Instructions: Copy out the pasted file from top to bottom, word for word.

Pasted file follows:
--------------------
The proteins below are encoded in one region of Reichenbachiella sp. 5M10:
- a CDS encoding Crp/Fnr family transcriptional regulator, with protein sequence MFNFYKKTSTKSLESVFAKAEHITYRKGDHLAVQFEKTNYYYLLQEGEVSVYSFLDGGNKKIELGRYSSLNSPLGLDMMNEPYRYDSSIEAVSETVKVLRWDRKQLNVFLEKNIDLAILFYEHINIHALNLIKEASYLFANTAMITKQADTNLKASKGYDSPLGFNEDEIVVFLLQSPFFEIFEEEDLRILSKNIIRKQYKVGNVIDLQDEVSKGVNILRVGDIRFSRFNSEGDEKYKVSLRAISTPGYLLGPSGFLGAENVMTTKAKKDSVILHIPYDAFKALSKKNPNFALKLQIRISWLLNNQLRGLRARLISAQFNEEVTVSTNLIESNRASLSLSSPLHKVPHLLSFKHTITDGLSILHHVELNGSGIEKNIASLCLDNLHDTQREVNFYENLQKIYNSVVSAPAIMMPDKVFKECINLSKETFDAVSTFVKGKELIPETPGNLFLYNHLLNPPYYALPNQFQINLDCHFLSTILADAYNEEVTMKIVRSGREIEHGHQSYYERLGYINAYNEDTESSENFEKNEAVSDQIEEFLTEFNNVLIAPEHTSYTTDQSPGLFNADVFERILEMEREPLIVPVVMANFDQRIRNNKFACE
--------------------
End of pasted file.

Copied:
The proteins below are encoded in one region of Reichenbachiella sp. 5M10:
- a CDS encoding Crp/Fnr family transcriptional regulator, with protein sequence MFNFYKKTSTKSLESVFAKAEHITYRKGDHLAVQFEKTNYYYLLQEGEVSVYSFLDGGNKKIELGRYSSLNSPLGLDMMNEPYRYDSSIEAVSETVKVLRWDRKQLNVFLEKNIDLAILFYEHINIHALNLIKEASYLFANTAMITKQADTNLKASKGYDSPLGFNEDEIVVFLLQSPFFEIFEEEDLRILSKNIIRKQYKVGNVIDLQDEVSKGVNILRVGDIRFSRFNSEGDEKYKVSLRAISTPGYLLGPSGFLGAENVMTTKAKKDSVILHIPYDAFKALSKKNPNFALKLQIRISWLLNNQLRGLRARLISAQFNEEVTVSTNLIESNRASLSLSSPLHKVPHLLSFKHTITDGLSILHHVELNGSGIEKNIASLCLDNLHDTQREVNFYENLQKIYNSVVSAPAIMMPDKVFKECINLSKETFDAVSTFVKGKELIPETPGNLFLYNHLLNPPYYALPNQFQINLDCHFLSTILADAYNEEVTMKIVRSGREIEHGHQSYYERLGYINAYNEDTESSENFEKNEAVSDQIEEFLTEFNNVLIAPEHTSYTTDQSPGLFNADVFERILEMEREPLIVPVVMANFDQRIRNNKFACE